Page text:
CHARLESTON, W.Va. -- My daughter fell in love with the stage when she was so very young. She was only 18 months old when I took her to see her first show, a local production of "Peter Pan." Over the course of the two-hour show, which she watched standing up, she never once took her eyes from the stage.
So many shows followed that I quickly lost track of the number. Her reaction was always the same -- riveted. At home, rather than the cartoons or animated shows most kids preferred, Celeste would watch videos of staged productions over and over again.
Even so, she wasn't one of those children who had to be the center of attention. She spent so much time hiding behind me and avoiding any kind of notice that I worried she'd end up being as backward as I, overly quiet, with a crippling fear of speaking in public.
Hoping to derail what I feared was genetically inevitable, as soon as Celeste was old enough, I took her and a friend to audition for roles in a children's theater production. Soon, one play was coming right on the heels of another, with summer theater camps in between. Skip ahead nine or 10 years and she's been in more than a dozen shows, the latest of which is as a member of the chorus in the Contemporary Youth Arts Company production of "Jesus Christ Superstar."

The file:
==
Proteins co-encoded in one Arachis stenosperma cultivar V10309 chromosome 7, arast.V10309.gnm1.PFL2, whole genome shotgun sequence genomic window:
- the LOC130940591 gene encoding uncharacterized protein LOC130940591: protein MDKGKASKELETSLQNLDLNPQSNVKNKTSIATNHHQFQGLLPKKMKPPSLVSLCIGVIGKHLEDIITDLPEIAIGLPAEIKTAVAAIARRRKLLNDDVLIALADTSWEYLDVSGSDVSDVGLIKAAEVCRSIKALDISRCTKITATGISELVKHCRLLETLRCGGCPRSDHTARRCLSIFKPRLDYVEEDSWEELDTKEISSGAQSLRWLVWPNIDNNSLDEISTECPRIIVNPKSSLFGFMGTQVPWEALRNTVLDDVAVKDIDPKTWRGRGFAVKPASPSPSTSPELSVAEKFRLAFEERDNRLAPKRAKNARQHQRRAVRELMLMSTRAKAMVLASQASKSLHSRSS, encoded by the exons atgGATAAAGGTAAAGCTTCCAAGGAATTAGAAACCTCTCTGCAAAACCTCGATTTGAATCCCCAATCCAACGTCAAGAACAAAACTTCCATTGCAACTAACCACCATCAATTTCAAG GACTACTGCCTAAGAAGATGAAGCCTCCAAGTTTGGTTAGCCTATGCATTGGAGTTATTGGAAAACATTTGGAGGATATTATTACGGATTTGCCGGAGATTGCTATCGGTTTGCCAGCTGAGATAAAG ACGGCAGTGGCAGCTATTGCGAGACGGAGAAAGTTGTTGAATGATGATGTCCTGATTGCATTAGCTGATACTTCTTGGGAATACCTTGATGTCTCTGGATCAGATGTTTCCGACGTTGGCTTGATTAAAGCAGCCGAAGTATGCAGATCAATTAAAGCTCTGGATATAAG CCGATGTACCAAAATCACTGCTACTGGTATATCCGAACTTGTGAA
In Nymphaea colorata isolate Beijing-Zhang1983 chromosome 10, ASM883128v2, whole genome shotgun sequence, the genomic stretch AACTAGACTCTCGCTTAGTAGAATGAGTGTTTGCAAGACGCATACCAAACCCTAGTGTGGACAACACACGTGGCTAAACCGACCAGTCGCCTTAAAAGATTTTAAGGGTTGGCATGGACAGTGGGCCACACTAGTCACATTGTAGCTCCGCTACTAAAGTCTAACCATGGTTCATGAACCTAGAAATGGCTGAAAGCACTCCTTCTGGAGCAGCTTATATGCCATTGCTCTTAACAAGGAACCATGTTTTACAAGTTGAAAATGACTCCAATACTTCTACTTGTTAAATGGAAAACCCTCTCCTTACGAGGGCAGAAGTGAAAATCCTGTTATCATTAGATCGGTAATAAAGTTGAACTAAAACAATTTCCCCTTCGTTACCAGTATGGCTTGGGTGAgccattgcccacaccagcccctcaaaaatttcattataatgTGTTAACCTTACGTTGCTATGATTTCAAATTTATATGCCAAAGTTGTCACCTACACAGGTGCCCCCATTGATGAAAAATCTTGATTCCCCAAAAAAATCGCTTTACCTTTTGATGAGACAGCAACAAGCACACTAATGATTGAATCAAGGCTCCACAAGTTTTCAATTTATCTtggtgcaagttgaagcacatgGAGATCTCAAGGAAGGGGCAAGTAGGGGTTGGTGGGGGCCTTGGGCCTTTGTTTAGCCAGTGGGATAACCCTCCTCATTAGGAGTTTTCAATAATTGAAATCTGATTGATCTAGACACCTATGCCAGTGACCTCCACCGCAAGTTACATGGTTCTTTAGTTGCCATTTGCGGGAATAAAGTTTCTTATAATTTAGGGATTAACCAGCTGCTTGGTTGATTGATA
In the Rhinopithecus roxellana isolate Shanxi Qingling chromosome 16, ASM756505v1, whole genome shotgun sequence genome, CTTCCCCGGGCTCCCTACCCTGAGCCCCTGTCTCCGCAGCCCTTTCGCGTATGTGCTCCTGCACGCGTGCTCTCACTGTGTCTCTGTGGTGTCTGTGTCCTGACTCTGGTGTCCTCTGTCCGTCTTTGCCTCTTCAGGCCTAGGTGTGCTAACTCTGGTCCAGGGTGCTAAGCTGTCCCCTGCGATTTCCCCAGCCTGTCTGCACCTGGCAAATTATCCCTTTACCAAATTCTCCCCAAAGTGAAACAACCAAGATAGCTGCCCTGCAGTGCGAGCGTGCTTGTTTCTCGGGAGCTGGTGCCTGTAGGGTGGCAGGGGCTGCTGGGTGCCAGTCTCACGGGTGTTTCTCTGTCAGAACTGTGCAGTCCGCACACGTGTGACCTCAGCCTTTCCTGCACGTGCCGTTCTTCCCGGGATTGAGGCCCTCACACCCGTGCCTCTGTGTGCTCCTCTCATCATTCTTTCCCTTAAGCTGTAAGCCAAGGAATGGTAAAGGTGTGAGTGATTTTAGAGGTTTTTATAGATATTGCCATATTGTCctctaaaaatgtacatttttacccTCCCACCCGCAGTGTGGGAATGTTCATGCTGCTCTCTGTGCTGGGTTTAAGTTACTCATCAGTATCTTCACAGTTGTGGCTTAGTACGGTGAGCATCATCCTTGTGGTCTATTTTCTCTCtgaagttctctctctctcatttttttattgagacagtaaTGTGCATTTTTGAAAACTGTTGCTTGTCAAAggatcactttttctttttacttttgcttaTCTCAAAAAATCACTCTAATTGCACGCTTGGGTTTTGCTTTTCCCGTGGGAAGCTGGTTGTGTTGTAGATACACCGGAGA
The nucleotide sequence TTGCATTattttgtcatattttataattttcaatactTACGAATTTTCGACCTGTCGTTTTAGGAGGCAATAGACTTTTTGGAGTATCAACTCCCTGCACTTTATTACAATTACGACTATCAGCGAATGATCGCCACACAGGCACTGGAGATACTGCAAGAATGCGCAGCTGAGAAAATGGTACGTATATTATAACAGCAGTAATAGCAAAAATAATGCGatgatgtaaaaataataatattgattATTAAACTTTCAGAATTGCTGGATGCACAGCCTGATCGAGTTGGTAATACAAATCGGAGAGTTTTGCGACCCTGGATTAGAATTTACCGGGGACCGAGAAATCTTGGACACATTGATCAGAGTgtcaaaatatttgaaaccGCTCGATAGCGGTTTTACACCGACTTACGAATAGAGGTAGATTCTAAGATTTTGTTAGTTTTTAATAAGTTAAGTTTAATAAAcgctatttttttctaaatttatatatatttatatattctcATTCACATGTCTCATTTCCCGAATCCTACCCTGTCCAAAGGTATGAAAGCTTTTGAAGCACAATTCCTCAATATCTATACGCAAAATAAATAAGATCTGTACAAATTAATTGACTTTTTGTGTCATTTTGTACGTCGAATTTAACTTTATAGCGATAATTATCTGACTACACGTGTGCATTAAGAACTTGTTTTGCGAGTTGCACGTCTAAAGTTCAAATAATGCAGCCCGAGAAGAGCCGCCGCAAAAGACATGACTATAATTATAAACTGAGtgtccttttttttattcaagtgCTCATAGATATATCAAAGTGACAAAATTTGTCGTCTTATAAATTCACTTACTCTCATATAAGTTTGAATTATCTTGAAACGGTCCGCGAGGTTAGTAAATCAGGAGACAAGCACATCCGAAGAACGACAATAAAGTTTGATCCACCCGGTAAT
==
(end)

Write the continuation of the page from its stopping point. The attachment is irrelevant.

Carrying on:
Last Sunday night, I tagged along with her for rehearsal at the West Virginia State University Capitol Center Theater on Summers Street. It was the first time the entire cast was rehearsing all together on the actual stage. Although the set was still in the early phases of construction, the basic structure was there (albeit wobbly).
The original "Jesus Christ Superstar" -- a rock opera by Andrew Lloyd Webber, with lyrics by Tim Rice -- first opened on Broadway when I was still in grade school. While I knew the words to some of the songs, I'd never actually seen either the stage version or the movie.
As a child, I remember hearing that the show was considered blasphemous, so I was a little concerned when Celeste told us she was part of the cast. I read up on the controversy and talked to a few friends whose wisdom I value. Said a most devout Catholic, "I suspect that to many Christians of some stripes, Michelangelo would be blasphemous."
Said another, "I'm barely a Christian, but I left the show feeling closer to God."